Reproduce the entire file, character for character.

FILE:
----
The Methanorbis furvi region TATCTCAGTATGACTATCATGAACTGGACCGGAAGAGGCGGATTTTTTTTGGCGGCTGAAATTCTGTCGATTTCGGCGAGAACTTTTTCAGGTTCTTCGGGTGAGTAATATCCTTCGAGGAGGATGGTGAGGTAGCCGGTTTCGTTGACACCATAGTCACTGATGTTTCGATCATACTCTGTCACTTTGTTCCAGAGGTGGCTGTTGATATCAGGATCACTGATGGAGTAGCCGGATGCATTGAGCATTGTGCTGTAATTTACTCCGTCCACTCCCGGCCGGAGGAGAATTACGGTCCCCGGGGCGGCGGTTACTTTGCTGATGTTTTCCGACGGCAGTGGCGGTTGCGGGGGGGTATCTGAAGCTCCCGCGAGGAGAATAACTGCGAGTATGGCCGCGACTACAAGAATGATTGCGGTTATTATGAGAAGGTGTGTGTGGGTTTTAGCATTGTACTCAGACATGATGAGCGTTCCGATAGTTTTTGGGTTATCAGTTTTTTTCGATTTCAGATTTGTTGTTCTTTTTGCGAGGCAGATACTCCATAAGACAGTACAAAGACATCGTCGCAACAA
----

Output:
The Methanorbis furvi region TATCTCAGTATGACTATCATGAACTGGACCGGAAGAGGCGGATTTTTTTTGGCGGCTGAAATTCTGTCGATTTCGGCGAGAACTTTTTCAGGTTCTTCGGGTGAGTAATATCCTTCGAGGAGGATGGTGAGGTAGCCGGTTTCGTTGACACCATAGTCACTGATGTTTCGATCATACTCTGTCACTTTGTTCCAGAGGTGGCTGTTGATATCAGGATCACTGATGGAGTAGCCGGATGCATTGAGCATTGTGCTGTAATTTACTCCGTCCACTCCCGGCCGGAGGAGAATTACGGTCCCCGGGGCGGCGGTTACTTTGCTGATGTTTTCCGACGGCAGTGGCGGTTGCGGGGGGGTATCTGAAGCTCCCGCGAGGAGAATAACTGCGAGTATGGCCGCGACTACAAGAATGATTGCGGTTATTATGAGAAGGTGTGTGTGGGTTTTAGCATTGTACTCAGACATGATGAGCGTTCCGATAGTTTTTGGGTTATCAGTTTTTTTCGATTTCAGATTTGTTGTTCTTTTTGCGAGGCAGATACTCCATAAGACAGTACAAAGACATCGTCGCAACAA